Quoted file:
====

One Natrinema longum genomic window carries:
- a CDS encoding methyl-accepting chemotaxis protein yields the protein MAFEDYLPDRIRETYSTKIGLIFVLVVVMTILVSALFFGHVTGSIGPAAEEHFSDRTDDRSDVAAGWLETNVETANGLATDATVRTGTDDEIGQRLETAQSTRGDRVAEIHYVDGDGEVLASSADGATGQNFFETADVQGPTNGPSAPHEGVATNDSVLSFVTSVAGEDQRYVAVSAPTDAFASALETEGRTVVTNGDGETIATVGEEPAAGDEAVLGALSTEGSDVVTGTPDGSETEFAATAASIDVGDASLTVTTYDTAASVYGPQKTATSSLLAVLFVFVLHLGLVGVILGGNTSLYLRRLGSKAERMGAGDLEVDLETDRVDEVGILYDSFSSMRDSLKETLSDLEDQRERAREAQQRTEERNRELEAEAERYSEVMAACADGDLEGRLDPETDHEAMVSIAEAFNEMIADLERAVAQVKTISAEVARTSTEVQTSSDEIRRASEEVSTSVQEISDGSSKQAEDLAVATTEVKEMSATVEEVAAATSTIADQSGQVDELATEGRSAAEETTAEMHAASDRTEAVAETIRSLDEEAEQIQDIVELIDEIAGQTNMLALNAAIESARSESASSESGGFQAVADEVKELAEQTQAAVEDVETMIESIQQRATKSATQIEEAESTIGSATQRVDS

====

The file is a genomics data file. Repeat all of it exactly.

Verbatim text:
One Natrinema longum genomic window carries:
- a CDS encoding methyl-accepting chemotaxis protein yields the protein MAFEDYLPDRIRETYSTKIGLIFVLVVVMTILVSALFFGHVTGSIGPAAEEHFSDRTDDRSDVAAGWLETNVETANGLATDATVRTGTDDEIGQRLETAQSTRGDRVAEIHYVDGDGEVLASSADGATGQNFFETADVQGPTNGPSAPHEGVATNDSVLSFVTSVAGEDQRYVAVSAPTDAFASALETEGRTVVTNGDGETIATVGEEPAAGDEAVLGALSTEGSDVVTGTPDGSETEFAATAASIDVGDASLTVTTYDTAASVYGPQKTATSSLLAVLFVFVLHLGLVGVILGGNTSLYLRRLGSKAERMGAGDLEVDLETDRVDEVGILYDSFSSMRDSLKETLSDLEDQRERAREAQQRTEERNRELEAEAERYSEVMAACADGDLEGRLDPETDHEAMVSIAEAFNEMIADLERAVAQVKTISAEVARTSTEVQTSSDEIRRASEEVSTSVQEISDGSSKQAEDLAVATTEVKEMSATVEEVAAATSTIADQSGQVDELATEGRSAAEETTAEMHAASDRTEAVAETIRSLDEEAEQIQDIVELIDEIAGQTNMLALNAAIESARSESASSESGGFQAVADEVKELAEQTQAAVEDVETMIESIQQRATKSATQIEEAESTIGSATQRVDS